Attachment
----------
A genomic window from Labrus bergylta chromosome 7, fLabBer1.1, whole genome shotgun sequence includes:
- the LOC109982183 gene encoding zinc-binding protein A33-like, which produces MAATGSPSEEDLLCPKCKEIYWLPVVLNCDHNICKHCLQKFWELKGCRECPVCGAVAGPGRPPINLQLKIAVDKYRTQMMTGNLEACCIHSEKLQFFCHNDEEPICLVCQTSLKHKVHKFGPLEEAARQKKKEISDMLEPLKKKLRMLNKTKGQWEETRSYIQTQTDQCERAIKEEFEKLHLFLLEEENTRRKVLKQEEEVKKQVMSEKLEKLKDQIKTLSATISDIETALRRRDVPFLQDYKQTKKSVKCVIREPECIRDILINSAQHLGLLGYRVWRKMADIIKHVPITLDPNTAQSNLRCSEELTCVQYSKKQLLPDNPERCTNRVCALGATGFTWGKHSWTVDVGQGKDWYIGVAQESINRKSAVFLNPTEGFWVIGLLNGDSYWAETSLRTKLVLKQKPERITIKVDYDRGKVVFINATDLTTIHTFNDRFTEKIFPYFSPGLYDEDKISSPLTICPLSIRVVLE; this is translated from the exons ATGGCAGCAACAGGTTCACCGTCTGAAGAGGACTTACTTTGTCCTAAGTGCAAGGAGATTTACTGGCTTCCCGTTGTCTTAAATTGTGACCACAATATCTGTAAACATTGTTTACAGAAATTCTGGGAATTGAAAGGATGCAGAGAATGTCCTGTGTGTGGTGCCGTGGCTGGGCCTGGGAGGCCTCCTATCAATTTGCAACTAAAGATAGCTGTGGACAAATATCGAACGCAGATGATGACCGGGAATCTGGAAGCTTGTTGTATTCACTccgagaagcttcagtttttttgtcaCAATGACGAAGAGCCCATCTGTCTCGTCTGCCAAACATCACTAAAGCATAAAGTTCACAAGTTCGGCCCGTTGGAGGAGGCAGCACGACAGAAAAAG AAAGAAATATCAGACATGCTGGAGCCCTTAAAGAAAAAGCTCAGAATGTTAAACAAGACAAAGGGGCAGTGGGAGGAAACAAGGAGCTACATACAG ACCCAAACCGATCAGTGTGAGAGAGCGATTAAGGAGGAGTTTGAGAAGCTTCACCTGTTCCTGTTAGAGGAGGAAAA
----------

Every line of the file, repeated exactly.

A genomic window from Labrus bergylta chromosome 7, fLabBer1.1, whole genome shotgun sequence includes:
- the LOC109982183 gene encoding zinc-binding protein A33-like, which produces MAATGSPSEEDLLCPKCKEIYWLPVVLNCDHNICKHCLQKFWELKGCRECPVCGAVAGPGRPPINLQLKIAVDKYRTQMMTGNLEACCIHSEKLQFFCHNDEEPICLVCQTSLKHKVHKFGPLEEAARQKKKEISDMLEPLKKKLRMLNKTKGQWEETRSYIQTQTDQCERAIKEEFEKLHLFLLEEENTRRKVLKQEEEVKKQVMSEKLEKLKDQIKTLSATISDIETALRRRDVPFLQDYKQTKKSVKCVIREPECIRDILINSAQHLGLLGYRVWRKMADIIKHVPITLDPNTAQSNLRCSEELTCVQYSKKQLLPDNPERCTNRVCALGATGFTWGKHSWTVDVGQGKDWYIGVAQESINRKSAVFLNPTEGFWVIGLLNGDSYWAETSLRTKLVLKQKPERITIKVDYDRGKVVFINATDLTTIHTFNDRFTEKIFPYFSPGLYDEDKISSPLTICPLSIRVVLE; this is translated from the exons ATGGCAGCAACAGGTTCACCGTCTGAAGAGGACTTACTTTGTCCTAAGTGCAAGGAGATTTACTGGCTTCCCGTTGTCTTAAATTGTGACCACAATATCTGTAAACATTGTTTACAGAAATTCTGGGAATTGAAAGGATGCAGAGAATGTCCTGTGTGTGGTGCCGTGGCTGGGCCTGGGAGGCCTCCTATCAATTTGCAACTAAAGATAGCTGTGGACAAATATCGAACGCAGATGATGACCGGGAATCTGGAAGCTTGTTGTATTCACTccgagaagcttcagtttttttgtcaCAATGACGAAGAGCCCATCTGTCTCGTCTGCCAAACATCACTAAAGCATAAAGTTCACAAGTTCGGCCCGTTGGAGGAGGCAGCACGACAGAAAAAG AAAGAAATATCAGACATGCTGGAGCCCTTAAAGAAAAAGCTCAGAATGTTAAACAAGACAAAGGGGCAGTGGGAGGAAACAAGGAGCTACATACAG ACCCAAACCGATCAGTGTGAGAGAGCGATTAAGGAGGAGTTTGAGAAGCTTCACCTGTTCCTGTTAGAGGAGGAAAA